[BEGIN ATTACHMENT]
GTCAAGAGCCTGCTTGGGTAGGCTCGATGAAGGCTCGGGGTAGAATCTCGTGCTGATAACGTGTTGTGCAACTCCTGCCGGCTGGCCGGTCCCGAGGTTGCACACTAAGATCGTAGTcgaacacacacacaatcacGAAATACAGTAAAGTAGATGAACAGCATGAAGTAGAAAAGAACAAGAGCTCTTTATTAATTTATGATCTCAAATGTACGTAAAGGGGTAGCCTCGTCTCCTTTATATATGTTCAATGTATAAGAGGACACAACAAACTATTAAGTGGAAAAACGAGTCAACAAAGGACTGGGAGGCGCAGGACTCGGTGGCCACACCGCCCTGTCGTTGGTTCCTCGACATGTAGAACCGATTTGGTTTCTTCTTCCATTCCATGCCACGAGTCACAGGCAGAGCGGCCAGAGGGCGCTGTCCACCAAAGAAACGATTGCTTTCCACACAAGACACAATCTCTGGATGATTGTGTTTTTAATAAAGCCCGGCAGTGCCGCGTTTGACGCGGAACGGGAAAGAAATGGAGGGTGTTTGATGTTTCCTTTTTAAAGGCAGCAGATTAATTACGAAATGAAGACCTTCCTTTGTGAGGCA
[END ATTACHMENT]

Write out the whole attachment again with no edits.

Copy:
GTCAAGAGCCTGCTTGGGTAGGCTCGATGAAGGCTCGGGGTAGAATCTCGTGCTGATAACGTGTTGTGCAACTCCTGCCGGCTGGCCGGTCCCGAGGTTGCACACTAAGATCGTAGTcgaacacacacacaatcacGAAATACAGTAAAGTAGATGAACAGCATGAAGTAGAAAAGAACAAGAGCTCTTTATTAATTTATGATCTCAAATGTACGTAAAGGGGTAGCCTCGTCTCCTTTATATATGTTCAATGTATAAGAGGACACAACAAACTATTAAGTGGAAAAACGAGTCAACAAAGGACTGGGAGGCGCAGGACTCGGTGGCCACACCGCCCTGTCGTTGGTTCCTCGACATGTAGAACCGATTTGGTTTCTTCTTCCATTCCATGCCACGAGTCACAGGCAGAGCGGCCAGAGGGCGCTGTCCACCAAAGAAACGATTGCTTTCCACACAAGACACAATCTCTGGATGATTGTGTTTTTAATAAAGCCCGGCAGTGCCGCGTTTGACGCGGAACGGGAAAGAAATGGAGGGTGTTTGATGTTTCCTTTTTAAAGGCAGCAGATTAATTACGAAATGAAGACCTTCCTTTGTGAGGCA